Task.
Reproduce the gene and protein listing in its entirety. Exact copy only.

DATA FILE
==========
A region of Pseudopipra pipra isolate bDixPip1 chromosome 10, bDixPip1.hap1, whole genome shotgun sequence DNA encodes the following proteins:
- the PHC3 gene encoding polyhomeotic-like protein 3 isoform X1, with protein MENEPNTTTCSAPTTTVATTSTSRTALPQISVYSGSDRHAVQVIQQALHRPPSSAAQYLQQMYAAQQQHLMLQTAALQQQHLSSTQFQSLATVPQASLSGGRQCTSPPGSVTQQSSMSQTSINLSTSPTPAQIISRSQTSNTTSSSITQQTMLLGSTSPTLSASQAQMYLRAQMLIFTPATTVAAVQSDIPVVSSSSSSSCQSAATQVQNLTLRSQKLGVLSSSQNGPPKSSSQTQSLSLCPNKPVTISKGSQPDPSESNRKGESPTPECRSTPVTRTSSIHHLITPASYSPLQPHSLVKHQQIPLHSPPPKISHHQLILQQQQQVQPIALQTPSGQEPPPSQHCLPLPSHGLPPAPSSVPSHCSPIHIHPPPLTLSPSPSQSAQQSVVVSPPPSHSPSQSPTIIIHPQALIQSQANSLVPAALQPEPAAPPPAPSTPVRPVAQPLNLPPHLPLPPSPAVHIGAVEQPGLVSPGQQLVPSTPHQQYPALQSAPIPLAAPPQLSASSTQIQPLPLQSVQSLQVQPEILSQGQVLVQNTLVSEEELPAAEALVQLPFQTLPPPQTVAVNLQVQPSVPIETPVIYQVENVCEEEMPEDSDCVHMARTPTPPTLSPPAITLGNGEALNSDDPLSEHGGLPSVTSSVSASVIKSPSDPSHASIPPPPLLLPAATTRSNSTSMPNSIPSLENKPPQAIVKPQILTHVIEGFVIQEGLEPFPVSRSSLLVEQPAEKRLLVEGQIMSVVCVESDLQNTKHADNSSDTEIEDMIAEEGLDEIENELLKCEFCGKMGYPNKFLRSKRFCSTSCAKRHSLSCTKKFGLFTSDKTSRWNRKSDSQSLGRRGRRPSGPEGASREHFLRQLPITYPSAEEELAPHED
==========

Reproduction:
A region of Pseudopipra pipra isolate bDixPip1 chromosome 10, bDixPip1.hap1, whole genome shotgun sequence DNA encodes the following proteins:
- the PHC3 gene encoding polyhomeotic-like protein 3 isoform X1, with protein MENEPNTTTCSAPTTTVATTSTSRTALPQISVYSGSDRHAVQVIQQALHRPPSSAAQYLQQMYAAQQQHLMLQTAALQQQHLSSTQFQSLATVPQASLSGGRQCTSPPGSVTQQSSMSQTSINLSTSPTPAQIISRSQTSNTTSSSITQQTMLLGSTSPTLSASQAQMYLRAQMLIFTPATTVAAVQSDIPVVSSSSSSSCQSAATQVQNLTLRSQKLGVLSSSQNGPPKSSSQTQSLSLCPNKPVTISKGSQPDPSESNRKGESPTPECRSTPVTRTSSIHHLITPASYSPLQPHSLVKHQQIPLHSPPPKISHHQLILQQQQQVQPIALQTPSGQEPPPSQHCLPLPSHGLPPAPSSVPSHCSPIHIHPPPLTLSPSPSQSAQQSVVVSPPPSHSPSQSPTIIIHPQALIQSQANSLVPAALQPEPAAPPPAPSTPVRPVAQPLNLPPHLPLPPSPAVHIGAVEQPGLVSPGQQLVPSTPHQQYPALQSAPIPLAAPPQLSASSTQIQPLPLQSVQSLQVQPEILSQGQVLVQNTLVSEEELPAAEALVQLPFQTLPPPQTVAVNLQVQPSVPIETPVIYQVENVCEEEMPEDSDCVHMARTPTPPTLSPPAITLGNGEALNSDDPLSEHGGLPSVTSSVSASVIKSPSDPSHASIPPPPLLLPAATTRSNSTSMPNSIPSLENKPPQAIVKPQILTHVIEGFVIQEGLEPFPVSRSSLLVEQPAEKRLLVEGQIMSVVCVESDLQNTKHADNSSDTEIEDMIAEEGLDEIENELLKCEFCGKMGYPNKFLRSKRFCSTSCAKRHSLSCTKKFGLFTSDKTSRWNRKSDSQSLGRRGRRPSGPEGASREHFLRQLPITYPSAEEELAPHED